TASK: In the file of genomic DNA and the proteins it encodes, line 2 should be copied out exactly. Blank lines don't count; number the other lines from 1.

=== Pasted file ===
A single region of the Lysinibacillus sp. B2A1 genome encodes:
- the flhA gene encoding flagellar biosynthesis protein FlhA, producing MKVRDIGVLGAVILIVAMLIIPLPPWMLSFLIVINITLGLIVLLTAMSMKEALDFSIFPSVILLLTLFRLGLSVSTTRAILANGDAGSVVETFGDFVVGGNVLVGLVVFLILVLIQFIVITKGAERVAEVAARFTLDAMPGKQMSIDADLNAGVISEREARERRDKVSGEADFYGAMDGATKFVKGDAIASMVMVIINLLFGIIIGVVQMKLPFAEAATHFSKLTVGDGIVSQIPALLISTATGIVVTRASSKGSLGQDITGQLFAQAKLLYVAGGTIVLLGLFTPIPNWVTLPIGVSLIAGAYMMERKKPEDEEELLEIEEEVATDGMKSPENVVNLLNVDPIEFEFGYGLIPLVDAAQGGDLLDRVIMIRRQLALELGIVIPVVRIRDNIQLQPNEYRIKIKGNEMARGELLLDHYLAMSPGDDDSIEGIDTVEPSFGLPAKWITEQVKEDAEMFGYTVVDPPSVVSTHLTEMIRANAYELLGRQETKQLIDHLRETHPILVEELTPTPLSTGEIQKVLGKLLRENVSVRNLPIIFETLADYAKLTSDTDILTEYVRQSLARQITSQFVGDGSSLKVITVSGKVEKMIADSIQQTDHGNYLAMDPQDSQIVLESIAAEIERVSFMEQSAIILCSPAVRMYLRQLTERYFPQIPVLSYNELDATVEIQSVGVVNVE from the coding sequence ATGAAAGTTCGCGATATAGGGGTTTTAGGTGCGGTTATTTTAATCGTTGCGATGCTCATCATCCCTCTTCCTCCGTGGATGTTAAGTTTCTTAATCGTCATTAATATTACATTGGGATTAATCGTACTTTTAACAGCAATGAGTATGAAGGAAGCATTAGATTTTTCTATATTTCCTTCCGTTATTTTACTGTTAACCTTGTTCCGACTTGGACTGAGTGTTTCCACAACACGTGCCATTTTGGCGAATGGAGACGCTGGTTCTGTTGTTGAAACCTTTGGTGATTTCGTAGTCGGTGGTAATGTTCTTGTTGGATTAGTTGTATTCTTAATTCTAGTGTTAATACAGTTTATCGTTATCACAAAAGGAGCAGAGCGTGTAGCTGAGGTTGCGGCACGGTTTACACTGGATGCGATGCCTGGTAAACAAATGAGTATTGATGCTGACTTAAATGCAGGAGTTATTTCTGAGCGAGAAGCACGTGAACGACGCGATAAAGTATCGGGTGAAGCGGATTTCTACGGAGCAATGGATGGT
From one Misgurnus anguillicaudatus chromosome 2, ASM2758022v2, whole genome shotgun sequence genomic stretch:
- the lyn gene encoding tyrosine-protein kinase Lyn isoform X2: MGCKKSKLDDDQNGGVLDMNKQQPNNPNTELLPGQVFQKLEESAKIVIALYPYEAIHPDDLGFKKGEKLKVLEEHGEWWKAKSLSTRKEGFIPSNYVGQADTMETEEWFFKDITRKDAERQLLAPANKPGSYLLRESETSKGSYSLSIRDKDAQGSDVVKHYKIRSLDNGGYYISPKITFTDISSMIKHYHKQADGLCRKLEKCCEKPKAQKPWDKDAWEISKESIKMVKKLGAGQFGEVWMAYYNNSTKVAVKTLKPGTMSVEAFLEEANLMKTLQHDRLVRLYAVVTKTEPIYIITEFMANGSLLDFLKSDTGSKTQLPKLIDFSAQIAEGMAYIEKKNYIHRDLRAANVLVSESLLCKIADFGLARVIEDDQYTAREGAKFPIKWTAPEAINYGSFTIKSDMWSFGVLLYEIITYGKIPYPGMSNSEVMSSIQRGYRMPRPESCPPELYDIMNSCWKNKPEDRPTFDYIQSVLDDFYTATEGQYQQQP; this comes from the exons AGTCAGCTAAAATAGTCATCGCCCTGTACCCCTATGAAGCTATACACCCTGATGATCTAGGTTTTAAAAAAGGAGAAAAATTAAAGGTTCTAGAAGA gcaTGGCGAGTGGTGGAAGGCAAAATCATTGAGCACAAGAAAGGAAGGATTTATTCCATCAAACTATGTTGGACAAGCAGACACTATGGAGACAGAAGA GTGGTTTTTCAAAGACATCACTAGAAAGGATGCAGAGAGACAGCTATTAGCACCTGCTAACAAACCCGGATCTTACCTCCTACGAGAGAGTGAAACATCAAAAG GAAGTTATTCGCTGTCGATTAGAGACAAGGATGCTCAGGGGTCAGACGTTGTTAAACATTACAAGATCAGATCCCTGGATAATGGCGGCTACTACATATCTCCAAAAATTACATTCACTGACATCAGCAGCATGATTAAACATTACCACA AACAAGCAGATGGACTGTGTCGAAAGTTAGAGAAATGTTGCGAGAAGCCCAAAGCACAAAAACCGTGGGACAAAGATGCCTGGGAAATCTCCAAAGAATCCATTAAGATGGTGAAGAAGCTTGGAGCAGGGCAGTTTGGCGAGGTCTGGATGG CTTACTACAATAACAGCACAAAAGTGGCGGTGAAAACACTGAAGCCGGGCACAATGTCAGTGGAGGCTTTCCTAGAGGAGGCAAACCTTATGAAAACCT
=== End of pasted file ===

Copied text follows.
- the flhA gene encoding flagellar biosynthesis protein FlhA, producing MKVRDIGVLGAVILIVAMLIIPLPPWMLSFLIVINITLGLIVLLTAMSMKEALDFSIFPSVILLLTLFRLGLSVSTTRAILANGDAGSVVETFGDFVVGGNVLVGLVVFLILVLIQFIVITKGAERVAEVAARFTLDAMPGKQMSIDADLNAGVISEREARERRDKVSGEADFYGAMDGATKFVKGDAIASMVMVIINLLFGIIIGVVQMKLPFAEAATHFSKLTVGDGIVSQIPALLISTATGIVVTRASSKGSLGQDITGQLFAQAKLLYVAGGTIVLLGLFTPIPNWVTLPIGVSLIAGAYMMERKKPEDEEELLEIEEEVATDGMKSPENVVNLLNVDPIEFEFGYGLIPLVDAAQGGDLLDRVIMIRRQLALELGIVIPVVRIRDNIQLQPNEYRIKIKGNEMARGELLLDHYLAMSPGDDDSIEGIDTVEPSFGLPAKWITEQVKEDAEMFGYTVVDPPSVVSTHLTEMIRANAYELLGRQETKQLIDHLRETHPILVEELTPTPLSTGEIQKVLGKLLRENVSVRNLPIIFETLADYAKLTSDTDILTEYVRQSLARQITSQFVGDGSSLKVITVSGKVEKMIADSIQQTDHGNYLAMDPQDSQIVLESIAAEIERVSFMEQSAIILCSPAVRMYLRQLTERYFPQIPVLSYNELDATVEIQSVGVVNVE from the coding sequence ATGAAAGTTCGCGATATAGGGGTTTTAGGTGCGGTTATTTTAATCGTTGCGATGCTCATCATCCCTCTTCCTCCGTGGATGTTAAGTTTCTTAATCGTCATTAATATTACATTGGGATTAATCGTACTTTTAACAGCAATGAGTATGAAGGAAGCATTAGATTTTTCTATATTTCCTTCCGTTATTTTACTGTTAACCTTGTTCCGACTTGGACTGAGTGTTTCCACAACACGTGCCATTTTGGCGAATGGAGACGCTGGTTCTGTTGTTGAAACCTTTGGTGATTTCGTAGTCGGTGGTAATGTTCTTGTTGGATTAGTTGTATTCTTAATTCTAGTGTTAATACAGTTTATCGTTATCACAAAAGGAGCAGAGCGTGTAGCTGAGGTTGCGGCACGGTTTACACTGGATGCGATGCCTGGTAAACAAATGAGTATTGATGCTGACTTAAATGCAGGAGTTATTTCTGAGCGAGAAGCACGTGAACGACGCGATAAAGTATCGGGTGAAGCGGATTTCTACGGAGCAATGGATGGT